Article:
Another Saturday needed for errand running—this one in the rain. The object: getting Hubby to accompany me. (After all, one of the errands was to exchange a Christmas gift that fit him wrong. Didn't that require his presence?) Some kind of special breakfast was in order to effect my bribe.

The title of this recipe intrigued me. What in the middle would evoke an "MMM" response? Two of Hubby's favorite food substances—peanut butter and banana—were wedged in the middle of the muffin. Had to give it a try and see whether it had persuasive powers.

The assemblage was easy, even though I erred on the side of conservatism (wouldn't my mother get a hoot out of that statement? She never believed anyone could err on the side of conservatism, especially the political variety.) where the banana slice was concerned. For fear the muffin batter wouldn't effectively cover it up as it baked, I made my banana slices a tad too skinny. Therefore the full-flavor idea of the hidden banana got shortchanged a little bit. Next time I'll insert a healthy-sized chunk—maybe up to one-inch in width. The 1/2 teaspoon of peanut butter as the recipe stated turned out to be just the right amount.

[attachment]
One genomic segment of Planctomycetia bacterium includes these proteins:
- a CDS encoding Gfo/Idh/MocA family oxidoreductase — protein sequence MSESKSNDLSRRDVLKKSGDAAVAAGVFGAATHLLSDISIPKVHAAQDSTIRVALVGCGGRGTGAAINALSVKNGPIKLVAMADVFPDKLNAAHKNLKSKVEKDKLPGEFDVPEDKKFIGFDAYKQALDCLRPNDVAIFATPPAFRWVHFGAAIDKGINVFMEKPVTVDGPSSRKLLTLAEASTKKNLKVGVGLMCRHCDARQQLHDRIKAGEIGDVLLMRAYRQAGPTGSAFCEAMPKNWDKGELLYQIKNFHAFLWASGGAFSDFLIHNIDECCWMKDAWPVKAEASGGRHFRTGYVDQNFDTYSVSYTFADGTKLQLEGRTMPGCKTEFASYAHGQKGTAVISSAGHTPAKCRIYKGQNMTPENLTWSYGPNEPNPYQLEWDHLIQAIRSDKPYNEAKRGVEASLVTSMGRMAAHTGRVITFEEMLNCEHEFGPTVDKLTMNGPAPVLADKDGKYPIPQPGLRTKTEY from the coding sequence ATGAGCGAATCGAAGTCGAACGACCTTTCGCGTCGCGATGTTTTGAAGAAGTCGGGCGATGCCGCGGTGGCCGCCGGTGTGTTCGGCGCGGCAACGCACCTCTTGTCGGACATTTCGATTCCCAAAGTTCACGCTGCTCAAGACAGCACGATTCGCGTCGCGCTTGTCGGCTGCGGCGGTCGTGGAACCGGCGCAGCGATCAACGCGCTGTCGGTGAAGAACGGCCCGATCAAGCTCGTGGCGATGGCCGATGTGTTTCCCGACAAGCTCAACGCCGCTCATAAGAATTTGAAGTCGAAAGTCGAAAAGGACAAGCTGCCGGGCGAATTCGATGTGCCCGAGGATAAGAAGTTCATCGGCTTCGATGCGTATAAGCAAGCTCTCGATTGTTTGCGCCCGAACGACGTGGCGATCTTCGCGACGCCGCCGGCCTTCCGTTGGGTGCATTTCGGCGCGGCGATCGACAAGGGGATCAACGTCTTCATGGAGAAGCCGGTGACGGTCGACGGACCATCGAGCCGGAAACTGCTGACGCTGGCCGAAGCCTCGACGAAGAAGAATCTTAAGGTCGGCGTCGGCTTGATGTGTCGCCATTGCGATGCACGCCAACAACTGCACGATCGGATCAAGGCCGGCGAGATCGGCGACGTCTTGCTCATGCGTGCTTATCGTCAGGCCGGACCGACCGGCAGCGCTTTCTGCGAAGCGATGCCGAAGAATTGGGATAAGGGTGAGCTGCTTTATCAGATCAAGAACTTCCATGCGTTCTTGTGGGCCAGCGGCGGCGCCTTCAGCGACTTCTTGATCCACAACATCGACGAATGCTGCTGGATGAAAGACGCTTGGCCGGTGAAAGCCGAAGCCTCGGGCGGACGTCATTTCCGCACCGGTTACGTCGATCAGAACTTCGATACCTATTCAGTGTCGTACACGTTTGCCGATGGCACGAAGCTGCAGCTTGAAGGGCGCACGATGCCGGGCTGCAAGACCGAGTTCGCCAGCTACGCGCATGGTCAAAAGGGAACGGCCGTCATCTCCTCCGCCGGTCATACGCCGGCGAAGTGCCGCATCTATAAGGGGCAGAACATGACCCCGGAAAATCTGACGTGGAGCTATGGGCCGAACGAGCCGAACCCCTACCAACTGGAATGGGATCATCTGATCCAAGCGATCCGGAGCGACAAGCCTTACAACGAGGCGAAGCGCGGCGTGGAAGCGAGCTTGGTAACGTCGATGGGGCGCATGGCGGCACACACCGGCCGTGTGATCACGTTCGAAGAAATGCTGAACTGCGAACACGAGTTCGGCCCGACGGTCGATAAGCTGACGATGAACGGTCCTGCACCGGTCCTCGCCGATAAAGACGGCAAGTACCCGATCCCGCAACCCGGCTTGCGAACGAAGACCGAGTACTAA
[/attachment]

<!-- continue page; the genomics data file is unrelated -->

When the muffins popped out of the oven, they looked nondescript enough—with only the merest hint of the surprise contained within. But when Hubby bit into one, wow! Was he intrigued!

Yup, after a breakfast of MMM . . . in the Middle Muffins, Hubby morphed into a compliant, willing, errand-running companion—for tasks that lasted most of the day Saturday. (And on a midday trip back to the house to drop off our belongings before the afternoon errand-run, he dove into the leftover muffin container for a replenishment.) The MMM factor worked, indeed.

MMM . . . in the Middle Muffins

3/4 cup milk, skim
2 teaspoons lemon juice
3/4 cup cornmeal
1 1/2 cups flour
1/2 teaspoon baking powder
1/4 teaspoon salt (or salt substitute)
1/3 cup margarine
2 tablespoons honey
2/3 cup sugar substitute
2 eggs (or 1/2 cup egg beaters)
1 banana, large, cut into 12 slices
2 tablespoons lowfat peanut butter